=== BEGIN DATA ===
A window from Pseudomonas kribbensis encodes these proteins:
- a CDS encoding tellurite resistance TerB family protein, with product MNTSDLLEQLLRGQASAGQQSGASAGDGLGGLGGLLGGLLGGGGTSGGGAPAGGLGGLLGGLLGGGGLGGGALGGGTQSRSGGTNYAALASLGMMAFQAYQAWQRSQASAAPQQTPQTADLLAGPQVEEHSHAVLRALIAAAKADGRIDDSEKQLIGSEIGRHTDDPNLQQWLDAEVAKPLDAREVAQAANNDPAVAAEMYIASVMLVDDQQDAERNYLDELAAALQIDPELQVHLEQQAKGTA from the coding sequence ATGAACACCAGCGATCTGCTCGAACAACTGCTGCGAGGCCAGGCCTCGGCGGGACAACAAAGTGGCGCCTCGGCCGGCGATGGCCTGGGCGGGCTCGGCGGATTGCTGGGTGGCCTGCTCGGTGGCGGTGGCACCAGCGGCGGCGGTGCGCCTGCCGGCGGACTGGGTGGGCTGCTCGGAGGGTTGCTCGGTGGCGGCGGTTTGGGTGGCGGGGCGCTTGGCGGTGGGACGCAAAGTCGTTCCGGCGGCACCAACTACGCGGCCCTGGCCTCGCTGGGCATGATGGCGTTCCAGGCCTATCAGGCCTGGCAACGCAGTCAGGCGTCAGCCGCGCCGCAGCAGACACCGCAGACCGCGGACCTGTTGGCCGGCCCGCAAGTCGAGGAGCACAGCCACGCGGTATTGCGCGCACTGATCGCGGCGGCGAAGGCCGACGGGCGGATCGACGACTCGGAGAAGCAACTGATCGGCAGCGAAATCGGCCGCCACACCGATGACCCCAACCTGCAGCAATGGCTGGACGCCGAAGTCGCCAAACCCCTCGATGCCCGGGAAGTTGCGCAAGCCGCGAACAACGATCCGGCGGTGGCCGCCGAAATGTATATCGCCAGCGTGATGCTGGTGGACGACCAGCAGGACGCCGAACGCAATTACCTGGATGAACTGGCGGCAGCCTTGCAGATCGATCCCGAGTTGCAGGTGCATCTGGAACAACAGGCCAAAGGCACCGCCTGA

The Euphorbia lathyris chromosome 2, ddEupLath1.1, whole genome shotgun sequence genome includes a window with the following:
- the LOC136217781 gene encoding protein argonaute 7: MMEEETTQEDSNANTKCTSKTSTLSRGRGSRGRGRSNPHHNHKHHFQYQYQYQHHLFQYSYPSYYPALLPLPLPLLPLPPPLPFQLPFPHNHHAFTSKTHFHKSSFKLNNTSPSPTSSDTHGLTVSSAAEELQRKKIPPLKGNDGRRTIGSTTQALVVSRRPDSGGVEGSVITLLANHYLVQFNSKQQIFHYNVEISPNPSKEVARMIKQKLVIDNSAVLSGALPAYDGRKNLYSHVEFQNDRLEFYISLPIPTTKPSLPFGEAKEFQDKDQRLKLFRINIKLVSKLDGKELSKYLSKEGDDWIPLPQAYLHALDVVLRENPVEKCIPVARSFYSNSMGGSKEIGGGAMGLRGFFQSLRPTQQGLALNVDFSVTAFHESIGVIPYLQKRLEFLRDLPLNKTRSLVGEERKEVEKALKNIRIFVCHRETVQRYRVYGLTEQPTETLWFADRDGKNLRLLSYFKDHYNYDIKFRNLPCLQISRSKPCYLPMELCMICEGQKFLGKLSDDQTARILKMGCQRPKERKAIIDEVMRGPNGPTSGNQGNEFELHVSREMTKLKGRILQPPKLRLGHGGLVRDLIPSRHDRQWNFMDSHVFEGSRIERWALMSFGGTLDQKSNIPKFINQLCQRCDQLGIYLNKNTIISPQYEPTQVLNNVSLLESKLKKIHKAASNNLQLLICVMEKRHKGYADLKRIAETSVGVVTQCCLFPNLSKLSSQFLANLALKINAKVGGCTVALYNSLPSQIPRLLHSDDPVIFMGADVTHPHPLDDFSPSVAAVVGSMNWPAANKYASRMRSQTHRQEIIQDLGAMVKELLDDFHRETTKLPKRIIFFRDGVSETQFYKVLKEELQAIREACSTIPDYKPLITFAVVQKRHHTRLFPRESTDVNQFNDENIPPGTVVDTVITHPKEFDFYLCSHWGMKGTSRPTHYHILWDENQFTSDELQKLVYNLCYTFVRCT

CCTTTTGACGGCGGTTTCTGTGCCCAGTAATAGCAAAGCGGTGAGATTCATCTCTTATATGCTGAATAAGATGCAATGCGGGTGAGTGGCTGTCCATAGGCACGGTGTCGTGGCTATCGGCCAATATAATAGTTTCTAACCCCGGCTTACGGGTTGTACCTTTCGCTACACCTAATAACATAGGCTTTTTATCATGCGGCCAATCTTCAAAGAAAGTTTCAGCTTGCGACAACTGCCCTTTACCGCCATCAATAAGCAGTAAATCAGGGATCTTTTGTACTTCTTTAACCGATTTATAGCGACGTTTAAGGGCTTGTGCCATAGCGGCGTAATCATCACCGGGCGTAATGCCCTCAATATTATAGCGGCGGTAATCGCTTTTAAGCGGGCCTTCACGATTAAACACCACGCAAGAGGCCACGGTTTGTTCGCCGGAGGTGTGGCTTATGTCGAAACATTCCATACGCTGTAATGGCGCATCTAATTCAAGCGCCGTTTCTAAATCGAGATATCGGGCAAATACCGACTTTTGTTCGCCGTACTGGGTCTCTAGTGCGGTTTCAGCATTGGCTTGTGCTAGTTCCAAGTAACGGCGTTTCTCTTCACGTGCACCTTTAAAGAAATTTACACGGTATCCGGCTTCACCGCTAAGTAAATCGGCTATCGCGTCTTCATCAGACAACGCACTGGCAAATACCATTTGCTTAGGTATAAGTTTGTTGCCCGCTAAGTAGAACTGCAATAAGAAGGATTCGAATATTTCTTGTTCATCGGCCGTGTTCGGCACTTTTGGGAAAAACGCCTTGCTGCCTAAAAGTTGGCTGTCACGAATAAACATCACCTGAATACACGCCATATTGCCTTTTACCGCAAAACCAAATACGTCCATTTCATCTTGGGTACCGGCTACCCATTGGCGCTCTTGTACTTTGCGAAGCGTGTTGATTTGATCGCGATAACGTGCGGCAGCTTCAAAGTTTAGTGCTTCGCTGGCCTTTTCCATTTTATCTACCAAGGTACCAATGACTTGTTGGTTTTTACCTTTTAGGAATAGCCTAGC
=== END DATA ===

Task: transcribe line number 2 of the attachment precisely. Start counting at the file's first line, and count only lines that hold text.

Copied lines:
- a CDS encoding tellurite resistance TerB family protein, with product MNTSDLLEQLLRGQASAGQQSGASAGDGLGGLGGLLGGLLGGGGTSGGGAPAGGLGGLLGGLLGGGGLGGGALGGGTQSRSGGTNYAALASLGMMAFQAYQAWQRSQASAAPQQTPQTADLLAGPQVEEHSHAVLRALIAAAKADGRIDDSEKQLIGSEIGRHTDDPNLQQWLDAEVAKPLDAREVAQAANNDPAVAAEMYIASVMLVDDQQDAERNYLDELAAALQIDPELQVHLEQQAKGTA from the coding sequence ATGAACACCAGCGATCTGCTCGAACAACTGCTGCGAGGCCAGGCCTCGGCGGGACAACAAAGTGGCGCCTCGGCCGGCGATGGCCTGGGCGGGCTCGGCGGATTGCTGGGTGGCCTGCTCGGTGGCGGTGGCACCAGCGGCGGCGGTGCGCCTGCCGGCGGACTGGGTGGGCTGCTCGGAGGGTTGCTCGGTGGCGGCGGTTTGGGTGGCGGGGCGCTTGGCGGTGGGACGCAAAGTCGTTCCGGCGGCACCAACTACGCGGCCCTGGCCTCGCTGGGCATGATGGCGTTCCAGGCCTATCAGGCCTGGCAACGCAGTCAGGCGTCAGCCGCGCCGCAGCAGACACCGCAGACCGCGGACCTGTTGGCCGGCCCGCAAGTCGAGGAGCACAGCCACGCGGTATTGCGCGCACTGATCGCGGCGGCGAAGGCCGACGGGCGGATCGACGACTCGGAGAAGCAACTGATCGGCAGCGAAATCGGCCGCCACACCGATGACCCCAACCTGCAGCAATGGCTGGACGCCGAAGTCGCCAAACCCCTCGATGCCCGGGAAGTTGCGCAAGCCGCGAACAACGATCCGGCGGTGGCCGCCGAAATGTATATCGCCAGCGTGATGCTGGTGGACGACCAGCAGGACGCCGAACGCAATTACCTGGATGAACTGGCGGCAGCCTTGCAGATCGATCCCGAGTTGCAGGTGCATCTGGAACAACAGGCCAAAGGCACCGCCTGA